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Professor Sunghoon Park
School of Chemical and Biomolecular Engineering, Pusan National University, Korea
Title of the talk: Metabolic engineering and microbial physiology for simultaneous production of multiple fuels and chemicals using a single microorganism
Microorganisms have evolved to optimize their growth, rather than the formation of metabolite(s) useful to human. Microbial growth occurs with or through generation of multiple metabolites, but metabolic engineering usually focuses on the production of a ‘single’ compound by re-designing metabolic pathways. This often seriously interferes with cellular metabolisms, hurts cell growth and viability, and makes the microorganism to function inefficiently as microbial cell factory. Production of properly-selected, multiple metabolites, instead of a single metabolite, can offer flexible balancing of the in vivo metabolic flux and easier maintenance of cellular homeostasis including redox state. To demonstrate the potential of the co-production strategy, we have studied Klebsiella pneumoniae for co-production of 3-hydroxypropionic acid (3-HP) and 1,3-propanediol (1,3-PDO) or 1,3-PDO and 2,3-butanediol (2,3-BDO) from glycerol, and Escherichia coli for co-production of H2 and ethanol or 3-HP from glucose. Co-production of 3-HP and 1,3-PDO made the generation and consumption of NAD(H) well-balanced, reduced the accumulation of the toxic intermediate, 3-hydroxypropionaldehyde, and resulted in high glycerol-to-products yield (>0.8) at high titer (>70 g/L). Co-production of 1,3-PDO and 2,3-BDO by K. pneumoniae alleviated metabolic traffic at the pyruvate node, reduced acetate accumulation, and enabled the maintenance of redox balance. Co-production of H2 and ethanol from glucose required the re-direction of carbon flux to the Pentose Phosphate (PP) pathway from the Embden-Myerhoff-Parnas (EMP) pathway. Increase in NAD(P)H supply enhanced ethanol production, and H2 and ethanol could be obtained with the theoretical maximum yields and negligible acetate. This lecture also discusses the challenges of the co-production strategy.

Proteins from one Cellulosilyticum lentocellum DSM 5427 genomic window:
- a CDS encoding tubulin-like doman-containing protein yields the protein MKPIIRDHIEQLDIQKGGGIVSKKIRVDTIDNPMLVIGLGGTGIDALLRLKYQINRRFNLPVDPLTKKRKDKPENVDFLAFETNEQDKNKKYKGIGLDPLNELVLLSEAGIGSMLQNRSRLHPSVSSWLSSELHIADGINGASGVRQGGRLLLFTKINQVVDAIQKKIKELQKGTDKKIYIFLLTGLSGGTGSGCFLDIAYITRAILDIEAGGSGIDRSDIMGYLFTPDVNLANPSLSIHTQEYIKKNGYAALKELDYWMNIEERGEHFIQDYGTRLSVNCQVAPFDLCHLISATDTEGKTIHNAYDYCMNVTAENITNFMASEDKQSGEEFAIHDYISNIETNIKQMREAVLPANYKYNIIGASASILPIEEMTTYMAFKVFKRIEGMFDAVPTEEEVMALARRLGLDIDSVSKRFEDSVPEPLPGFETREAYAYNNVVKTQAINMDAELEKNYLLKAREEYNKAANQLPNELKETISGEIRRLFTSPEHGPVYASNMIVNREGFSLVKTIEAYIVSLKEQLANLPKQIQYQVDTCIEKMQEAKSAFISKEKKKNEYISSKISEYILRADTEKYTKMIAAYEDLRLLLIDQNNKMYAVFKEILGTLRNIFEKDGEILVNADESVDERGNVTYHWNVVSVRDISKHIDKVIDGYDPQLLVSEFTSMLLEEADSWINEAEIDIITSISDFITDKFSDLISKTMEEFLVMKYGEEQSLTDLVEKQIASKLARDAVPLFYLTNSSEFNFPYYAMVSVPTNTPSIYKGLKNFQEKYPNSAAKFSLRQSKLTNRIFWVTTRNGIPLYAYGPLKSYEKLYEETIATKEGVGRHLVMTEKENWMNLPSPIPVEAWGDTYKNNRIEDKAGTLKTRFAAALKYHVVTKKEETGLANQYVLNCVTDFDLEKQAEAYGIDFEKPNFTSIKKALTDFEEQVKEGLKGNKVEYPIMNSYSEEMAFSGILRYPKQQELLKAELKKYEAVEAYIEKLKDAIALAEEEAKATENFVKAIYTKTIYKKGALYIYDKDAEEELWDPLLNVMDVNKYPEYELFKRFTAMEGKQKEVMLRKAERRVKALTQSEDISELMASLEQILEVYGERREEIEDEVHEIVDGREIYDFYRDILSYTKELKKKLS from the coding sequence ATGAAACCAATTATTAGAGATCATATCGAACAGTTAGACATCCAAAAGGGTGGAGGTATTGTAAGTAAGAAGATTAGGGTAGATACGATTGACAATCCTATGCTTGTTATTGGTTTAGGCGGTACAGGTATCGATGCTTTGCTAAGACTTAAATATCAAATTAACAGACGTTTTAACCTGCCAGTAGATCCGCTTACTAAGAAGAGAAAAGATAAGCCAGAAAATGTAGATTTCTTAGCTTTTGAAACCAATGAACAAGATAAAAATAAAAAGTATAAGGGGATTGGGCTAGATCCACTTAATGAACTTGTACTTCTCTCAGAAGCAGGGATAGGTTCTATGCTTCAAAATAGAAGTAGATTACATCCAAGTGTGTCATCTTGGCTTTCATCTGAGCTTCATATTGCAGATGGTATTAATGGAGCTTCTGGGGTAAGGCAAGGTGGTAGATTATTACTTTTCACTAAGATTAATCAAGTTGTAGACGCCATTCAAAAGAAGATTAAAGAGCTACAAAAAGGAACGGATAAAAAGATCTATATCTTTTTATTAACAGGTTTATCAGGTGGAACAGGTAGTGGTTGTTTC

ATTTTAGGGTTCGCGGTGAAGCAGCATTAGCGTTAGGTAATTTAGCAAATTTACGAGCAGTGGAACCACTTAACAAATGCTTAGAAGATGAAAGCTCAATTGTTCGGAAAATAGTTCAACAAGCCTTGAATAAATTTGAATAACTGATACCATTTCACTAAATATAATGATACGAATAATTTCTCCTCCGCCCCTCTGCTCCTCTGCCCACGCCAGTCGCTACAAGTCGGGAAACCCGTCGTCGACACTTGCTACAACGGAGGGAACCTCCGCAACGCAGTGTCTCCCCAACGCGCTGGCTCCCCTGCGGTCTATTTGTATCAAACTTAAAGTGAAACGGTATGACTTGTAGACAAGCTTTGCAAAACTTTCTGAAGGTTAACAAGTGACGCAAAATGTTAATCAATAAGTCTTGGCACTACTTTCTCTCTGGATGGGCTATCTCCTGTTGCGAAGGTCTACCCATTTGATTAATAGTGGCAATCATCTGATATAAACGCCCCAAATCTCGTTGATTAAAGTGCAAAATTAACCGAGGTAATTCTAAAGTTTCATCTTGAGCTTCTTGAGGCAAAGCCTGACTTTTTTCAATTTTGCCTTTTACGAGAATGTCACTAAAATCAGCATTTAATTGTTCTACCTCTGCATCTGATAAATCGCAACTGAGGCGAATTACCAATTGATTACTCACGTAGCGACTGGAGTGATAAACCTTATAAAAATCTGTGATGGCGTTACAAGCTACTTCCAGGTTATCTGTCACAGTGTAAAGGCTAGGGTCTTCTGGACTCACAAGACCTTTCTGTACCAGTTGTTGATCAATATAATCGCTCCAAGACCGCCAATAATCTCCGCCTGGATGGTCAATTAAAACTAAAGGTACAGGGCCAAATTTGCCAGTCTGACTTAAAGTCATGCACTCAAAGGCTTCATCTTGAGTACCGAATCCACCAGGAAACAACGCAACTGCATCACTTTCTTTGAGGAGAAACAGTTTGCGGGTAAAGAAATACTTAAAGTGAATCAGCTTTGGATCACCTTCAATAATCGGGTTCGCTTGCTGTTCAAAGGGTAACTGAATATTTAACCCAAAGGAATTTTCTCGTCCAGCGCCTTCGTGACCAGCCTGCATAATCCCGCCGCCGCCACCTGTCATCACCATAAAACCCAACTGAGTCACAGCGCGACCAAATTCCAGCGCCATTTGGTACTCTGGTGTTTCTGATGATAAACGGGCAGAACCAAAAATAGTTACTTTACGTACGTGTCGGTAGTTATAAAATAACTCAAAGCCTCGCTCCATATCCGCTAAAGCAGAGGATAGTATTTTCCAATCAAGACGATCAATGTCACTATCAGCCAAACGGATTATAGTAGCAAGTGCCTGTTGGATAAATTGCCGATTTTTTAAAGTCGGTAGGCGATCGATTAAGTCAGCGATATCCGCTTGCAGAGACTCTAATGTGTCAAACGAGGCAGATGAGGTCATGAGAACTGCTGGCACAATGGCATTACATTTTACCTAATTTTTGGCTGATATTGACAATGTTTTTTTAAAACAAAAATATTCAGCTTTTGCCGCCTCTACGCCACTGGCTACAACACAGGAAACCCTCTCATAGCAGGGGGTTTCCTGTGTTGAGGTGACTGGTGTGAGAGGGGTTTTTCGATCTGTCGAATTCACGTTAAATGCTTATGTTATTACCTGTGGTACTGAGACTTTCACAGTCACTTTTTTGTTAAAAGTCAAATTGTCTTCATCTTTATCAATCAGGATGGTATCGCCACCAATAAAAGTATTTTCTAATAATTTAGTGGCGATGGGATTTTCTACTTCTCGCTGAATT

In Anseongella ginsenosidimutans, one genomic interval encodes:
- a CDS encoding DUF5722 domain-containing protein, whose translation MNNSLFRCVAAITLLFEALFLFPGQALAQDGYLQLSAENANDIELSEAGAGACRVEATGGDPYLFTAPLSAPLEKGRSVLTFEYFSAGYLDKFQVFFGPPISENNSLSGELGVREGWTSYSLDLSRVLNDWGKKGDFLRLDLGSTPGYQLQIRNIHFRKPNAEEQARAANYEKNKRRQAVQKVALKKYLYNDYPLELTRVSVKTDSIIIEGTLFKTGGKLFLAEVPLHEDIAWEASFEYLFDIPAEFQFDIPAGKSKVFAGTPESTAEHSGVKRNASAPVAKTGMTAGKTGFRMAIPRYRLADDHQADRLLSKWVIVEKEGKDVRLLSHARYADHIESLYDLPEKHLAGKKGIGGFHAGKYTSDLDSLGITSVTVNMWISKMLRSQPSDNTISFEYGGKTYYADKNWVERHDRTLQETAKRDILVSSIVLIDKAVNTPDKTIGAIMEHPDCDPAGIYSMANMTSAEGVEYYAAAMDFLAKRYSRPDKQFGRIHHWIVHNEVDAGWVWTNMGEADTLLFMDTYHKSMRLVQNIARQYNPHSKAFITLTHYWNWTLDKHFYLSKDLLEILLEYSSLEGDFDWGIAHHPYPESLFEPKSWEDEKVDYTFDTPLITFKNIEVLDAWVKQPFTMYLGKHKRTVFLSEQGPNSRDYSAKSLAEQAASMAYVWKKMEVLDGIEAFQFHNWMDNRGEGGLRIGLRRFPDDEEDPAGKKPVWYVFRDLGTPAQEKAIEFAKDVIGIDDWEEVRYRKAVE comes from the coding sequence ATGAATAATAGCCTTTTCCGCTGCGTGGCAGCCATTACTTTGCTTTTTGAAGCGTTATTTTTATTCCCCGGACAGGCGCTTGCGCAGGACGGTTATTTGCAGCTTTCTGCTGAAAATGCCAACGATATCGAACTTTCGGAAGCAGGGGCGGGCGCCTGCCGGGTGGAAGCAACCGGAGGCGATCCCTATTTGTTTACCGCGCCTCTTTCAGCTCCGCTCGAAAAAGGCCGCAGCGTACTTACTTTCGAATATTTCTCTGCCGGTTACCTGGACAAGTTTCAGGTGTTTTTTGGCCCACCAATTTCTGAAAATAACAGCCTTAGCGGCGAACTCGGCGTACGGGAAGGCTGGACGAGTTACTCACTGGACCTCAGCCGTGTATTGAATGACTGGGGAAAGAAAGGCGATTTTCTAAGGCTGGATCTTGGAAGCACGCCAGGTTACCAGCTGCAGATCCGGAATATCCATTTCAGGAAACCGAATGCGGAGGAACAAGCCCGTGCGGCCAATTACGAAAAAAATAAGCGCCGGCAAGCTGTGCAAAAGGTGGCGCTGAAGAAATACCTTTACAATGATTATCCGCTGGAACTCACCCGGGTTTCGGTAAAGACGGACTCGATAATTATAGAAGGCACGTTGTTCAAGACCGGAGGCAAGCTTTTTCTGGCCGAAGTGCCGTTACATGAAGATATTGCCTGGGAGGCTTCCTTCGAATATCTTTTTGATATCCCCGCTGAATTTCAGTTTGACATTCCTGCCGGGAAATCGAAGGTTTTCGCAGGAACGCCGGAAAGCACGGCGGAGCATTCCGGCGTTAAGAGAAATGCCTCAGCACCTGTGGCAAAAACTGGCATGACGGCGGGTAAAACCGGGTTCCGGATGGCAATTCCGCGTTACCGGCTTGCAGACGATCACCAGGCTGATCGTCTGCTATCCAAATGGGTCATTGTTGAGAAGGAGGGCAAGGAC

Prof. Sunghoon Park received Ph.D. degree in Chemical Engineering from University of California, Davis in 1988. He worked for CKD Pharmaceutical Co, Seoul, Korea in 1982-84, and Lawrence Livermore National Laboratory, CA, USA in1988-91. Since 1991, he is Professor at the School of Chemical and Biomolecular Engineering, Pusan National University (PNU), Korea. Dr. Park is former Editor-in-Chief of Biotechnology and Bioprocess Engineering (BBE) and currently, a Senior Editor of Journal of Industrial Microbiology and Biotechnology (JIMB). Major research interest lies in metabolic engineering and synthetic biotechnology for microbial production of biofuels and biochemicals from renewable resources. Dr. Park has published over 170 papers in peer-reviewed journals and holds >30 patents.